FLASH: It's hard being indie-rock demigods. Just ask Superchunk.

Originally printed in Spin, May 1994 by Rebecca Odes

The members of Superchunk agree that probably the best thing abouth their perch atop the shitpile of indie rock is that they ear better. They used to have five dollars a day to spend on Taco Bell while touring. Now, when they ask locals for a good restaurant, "Some kid goes, 'Well, there's a really cheap taco place . . .'" says singer-guitarist Mac McCaughan. "And we say no, no, no--where's a gooood restaurant?"

But they work hard for the money. Superchunk has spent the past five years sending whole rock clubs into pogoing frenzies with anthemic but altogether unhokey songs. Its raucous punk-pop is infused with an energy that feels authentically preteen, like kids on their first free day after being grounded for the weekend. The band tours incessantly, and will be on the road again soon, riding the waves sure to be caused by their new album, Foolish. "Like pirates out on the high seas!" says drummer Jon Wurster. "People who enjoy touring desrve it," retorts guitarist Jim Wilbur. They still complain, even though they have less to complain about.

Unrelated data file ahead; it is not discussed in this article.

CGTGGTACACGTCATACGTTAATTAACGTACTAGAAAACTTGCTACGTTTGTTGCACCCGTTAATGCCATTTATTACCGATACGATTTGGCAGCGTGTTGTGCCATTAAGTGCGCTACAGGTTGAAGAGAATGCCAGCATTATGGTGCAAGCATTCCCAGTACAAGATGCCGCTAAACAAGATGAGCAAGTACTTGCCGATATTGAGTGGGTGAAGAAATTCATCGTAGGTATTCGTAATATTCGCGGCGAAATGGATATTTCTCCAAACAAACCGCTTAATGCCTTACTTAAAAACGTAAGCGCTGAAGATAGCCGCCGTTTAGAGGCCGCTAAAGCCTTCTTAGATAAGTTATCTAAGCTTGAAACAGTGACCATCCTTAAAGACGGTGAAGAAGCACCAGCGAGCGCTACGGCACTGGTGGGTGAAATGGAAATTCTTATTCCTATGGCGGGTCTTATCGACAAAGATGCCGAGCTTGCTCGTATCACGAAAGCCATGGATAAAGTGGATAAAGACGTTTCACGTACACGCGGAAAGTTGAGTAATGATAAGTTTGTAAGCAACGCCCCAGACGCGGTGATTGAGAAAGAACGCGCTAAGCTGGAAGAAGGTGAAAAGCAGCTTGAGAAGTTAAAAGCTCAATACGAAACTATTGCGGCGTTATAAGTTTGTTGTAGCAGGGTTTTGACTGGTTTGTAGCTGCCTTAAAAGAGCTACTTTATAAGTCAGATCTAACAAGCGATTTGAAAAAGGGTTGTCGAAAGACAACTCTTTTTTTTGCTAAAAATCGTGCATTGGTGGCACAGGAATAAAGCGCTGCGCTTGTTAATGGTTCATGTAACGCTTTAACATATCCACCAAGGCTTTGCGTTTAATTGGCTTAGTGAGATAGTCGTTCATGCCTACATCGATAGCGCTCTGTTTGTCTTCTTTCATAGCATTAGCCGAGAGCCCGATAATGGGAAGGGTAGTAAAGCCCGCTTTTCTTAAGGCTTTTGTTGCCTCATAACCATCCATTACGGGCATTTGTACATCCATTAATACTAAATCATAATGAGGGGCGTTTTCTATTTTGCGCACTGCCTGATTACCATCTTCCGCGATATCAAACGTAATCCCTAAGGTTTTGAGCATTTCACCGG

Foolish isn't as speedy as previous releases, it's denser. There's a certain resignation to the way the songs build and ride plateaus, then resolve. As Laura Ballance (who everybody knows is the superfoxy bass player) says, "It's got mood." That mood might have something to do with Ballance and McCaughan's personal relationship going from romantic to platonic in the last year. Ballance confesses to feeling "a little more vulnerable now" onstage, but both she and McCaughn agree that the mood change has more to do with the fans, not the band's performance. "No one's really thinking, 'Too bad she's got a boyfriend,'" says McCaughn. "They're thinking, 'Wow, look at Laura rock out.'"

In these times of major-label co-optation, Foolish comes out on McCaughan and Ballance's own label, Merge Records (P.O Bos 1235, Chapel Hill, NC 27514)--evidence that despite their ascent to indie-rock royalty status, they maintain proletarian taste in the face of the spoon-feeding major-label buffet. They don't feel obligated to stay indie for philosophical reasons, but they do have a vested interest in preserving the structure. McCaughan explains: "It's important that there's some kind of network not involved with the larger network, regardless if, at this point, we could sign to Geffen and make the same record we'd make anyway. There might be a point when we couldn't, and we'd wish there was another system to fall back on." Still, Superchunk won't shudder the indie-rock burden. "People send us letters that say, 'Whatever you do, don't sign to a major,'" says McCaughan. "We're not doing that, but that's no the point." "It's a band," adds Wurster. "It doesn't have anything to do with the scene."